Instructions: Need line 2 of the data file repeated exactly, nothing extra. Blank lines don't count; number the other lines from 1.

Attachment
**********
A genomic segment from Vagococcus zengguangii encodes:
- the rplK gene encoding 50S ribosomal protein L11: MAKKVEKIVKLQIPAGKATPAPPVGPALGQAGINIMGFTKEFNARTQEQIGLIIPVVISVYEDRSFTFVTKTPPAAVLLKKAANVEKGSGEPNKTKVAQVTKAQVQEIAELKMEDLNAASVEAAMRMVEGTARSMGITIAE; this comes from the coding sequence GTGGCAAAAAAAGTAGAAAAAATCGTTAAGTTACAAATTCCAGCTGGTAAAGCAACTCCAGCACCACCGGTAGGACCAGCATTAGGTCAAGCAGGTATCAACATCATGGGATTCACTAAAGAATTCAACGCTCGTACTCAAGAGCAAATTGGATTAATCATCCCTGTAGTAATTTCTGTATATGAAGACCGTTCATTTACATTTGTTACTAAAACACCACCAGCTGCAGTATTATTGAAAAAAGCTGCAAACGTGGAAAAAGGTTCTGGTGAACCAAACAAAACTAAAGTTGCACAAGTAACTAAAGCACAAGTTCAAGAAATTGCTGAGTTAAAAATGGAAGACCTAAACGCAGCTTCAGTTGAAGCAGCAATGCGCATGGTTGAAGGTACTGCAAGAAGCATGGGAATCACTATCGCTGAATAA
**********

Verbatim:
- the rplK gene encoding 50S ribosomal protein L11: MAKKVEKIVKLQIPAGKATPAPPVGPALGQAGINIMGFTKEFNARTQEQIGLIIPVVISVYEDRSFTFVTKTPPAAVLLKKAANVEKGSGEPNKTKVAQVTKAQVQEIAELKMEDLNAASVEAAMRMVEGTARSMGITIAE; this comes from the coding sequence GTGGCAAAAAAAGTAGAAAAAATCGTTAAGTTACAAATTCCAGCTGGTAAAGCAACTCCAGCACCACCGGTAGGACCAGCATTAGGTCAAGCAGGTATCAACATCATGGGATTCACTAAAGAATTCAACGCTCGTACTCAAGAGCAAATTGGATTAATCATCCCTGTAGTAATTTCTGTATATGAAGACCGTTCATTTACATTTGTTACTAAAACACCACCAGCTGCAGTATTATTGAAAAAAGCTGCAAACGTGGAAAAAGGTTCTGGTGAACCAAACAAAACTAAAGTTGCACAAGTAACTAAAGCACAAGTTCAAGAAATTGCTGAGTTAAAAATGGAAGACCTAAACGCAGCTTCAGTTGAAGCAGCAATGCGCATGGTTGAAGGTACTGCAAGAAGCATGGGAATCACTATCGCTGAATAA